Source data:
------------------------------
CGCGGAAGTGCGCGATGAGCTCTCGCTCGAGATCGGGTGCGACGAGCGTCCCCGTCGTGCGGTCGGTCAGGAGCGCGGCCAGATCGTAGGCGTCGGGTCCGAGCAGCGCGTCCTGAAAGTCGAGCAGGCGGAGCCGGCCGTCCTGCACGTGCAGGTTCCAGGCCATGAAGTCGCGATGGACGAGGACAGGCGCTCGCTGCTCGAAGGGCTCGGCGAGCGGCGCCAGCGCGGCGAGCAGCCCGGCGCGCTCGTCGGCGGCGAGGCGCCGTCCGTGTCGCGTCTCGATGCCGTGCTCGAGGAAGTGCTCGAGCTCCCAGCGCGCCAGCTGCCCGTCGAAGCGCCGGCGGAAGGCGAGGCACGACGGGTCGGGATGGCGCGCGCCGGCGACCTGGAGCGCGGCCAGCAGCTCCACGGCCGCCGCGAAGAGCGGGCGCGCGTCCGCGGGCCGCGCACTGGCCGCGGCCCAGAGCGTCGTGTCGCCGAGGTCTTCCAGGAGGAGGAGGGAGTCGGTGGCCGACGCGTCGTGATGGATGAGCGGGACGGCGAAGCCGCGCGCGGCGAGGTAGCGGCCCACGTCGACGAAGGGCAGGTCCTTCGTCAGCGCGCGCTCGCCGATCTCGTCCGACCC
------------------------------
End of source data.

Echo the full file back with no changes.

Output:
CGCGGAAGTGCGCGATGAGCTCTCGCTCGAGATCGGGTGCGACGAGCGTCCCCGTCGTGCGGTCGGTCAGGAGCGCGGCCAGATCGTAGGCGTCGGGTCCGAGCAGCGCGTCCTGAAAGTCGAGCAGGCGGAGCCGGCCGTCCTGCACGTGCAGGTTCCAGGCCATGAAGTCGCGATGGACGAGGACAGGCGCTCGCTGCTCGAAGGGCTCGGCGAGCGGCGCCAGCGCGGCGAGCAGCCCGGCGCGCTCGTCGGCGGCGAGGCGCCGTCCGTGTCGCGTCTCGATGCCGTGCTCGAGGAAGTGCTCGAGCTCCCAGCGCGCCAGCTGCCCGTCGAAGCGCCGGCGGAAGGCGAGGCACGACGGGTCGGGATGGCGCGCGCCGGCGACCTGGAGCGCGGCCAGCAGCTCCACGGCCGCCGCGAAGAGCGGGCGCGCGTCCGCGGGCCGCGCACTGGCCGCGGCCCAGAGCGTCGTGTCGCCGAGGTCTTCCAGGAGGAGGAGGGAGTCGGTGGCCGACGCGTCGTGATGGATGAGCGGGACGGCGAAGCCGCGCGCGGCGAGGTAGCGGCCCACGTCGACGAAGGGCAGGTCCTTCGTCAGCGCGCGCTCGCCGATCTCGTCCGACCC